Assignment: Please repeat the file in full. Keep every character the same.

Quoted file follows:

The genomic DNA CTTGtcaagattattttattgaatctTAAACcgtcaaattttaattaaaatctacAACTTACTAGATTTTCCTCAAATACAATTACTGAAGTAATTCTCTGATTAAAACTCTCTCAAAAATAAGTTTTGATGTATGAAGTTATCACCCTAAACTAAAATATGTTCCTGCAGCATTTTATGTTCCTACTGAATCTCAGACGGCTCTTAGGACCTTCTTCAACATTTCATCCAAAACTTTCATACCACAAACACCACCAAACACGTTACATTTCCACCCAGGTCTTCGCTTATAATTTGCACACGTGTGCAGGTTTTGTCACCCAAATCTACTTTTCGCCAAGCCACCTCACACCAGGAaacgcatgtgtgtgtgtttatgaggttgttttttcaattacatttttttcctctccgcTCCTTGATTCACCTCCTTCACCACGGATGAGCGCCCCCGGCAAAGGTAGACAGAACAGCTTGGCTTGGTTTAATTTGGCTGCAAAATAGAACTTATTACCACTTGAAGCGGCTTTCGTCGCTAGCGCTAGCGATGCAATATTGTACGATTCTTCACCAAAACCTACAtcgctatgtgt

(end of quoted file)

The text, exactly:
The genomic DNA CTTGtcaagattattttattgaatctTAAACcgtcaaattttaattaaaatctacAACTTACTAGATTTTCCTCAAATACAATTACTGAAGTAATTCTCTGATTAAAACTCTCTCAAAAATAAGTTTTGATGTATGAAGTTATCACCCTAAACTAAAATATGTTCCTGCAGCATTTTATGTTCCTACTGAATCTCAGACGGCTCTTAGGACCTTCTTCAACATTTCATCCAAAACTTTCATACCACAAACACCACCAAACACGTTACATTTCCACCCAGGTCTTCGCTTATAATTTGCACACGTGTGCAGGTTTTGTCACCCAAATCTACTTTTCGCCAAGCCACCTCACACCAGGAaacgcatgtgtgtgtgtttatgaggttgttttttcaattacatttttttcctctccgcTCCTTGATTCACCTCCTTCACCACGGATGAGCGCCCCCGGCAAAGGTAGACAGAACAGCTTGGCTTGGTTTAATTTGGCTGCAAAATAGAACTTATTACCACTTGAAGCGGCTTTCGTCGCTAGCGCTAGCGATGCAATATTGTACGATTCTTCACCAAAACCTACAtcgctatgtgt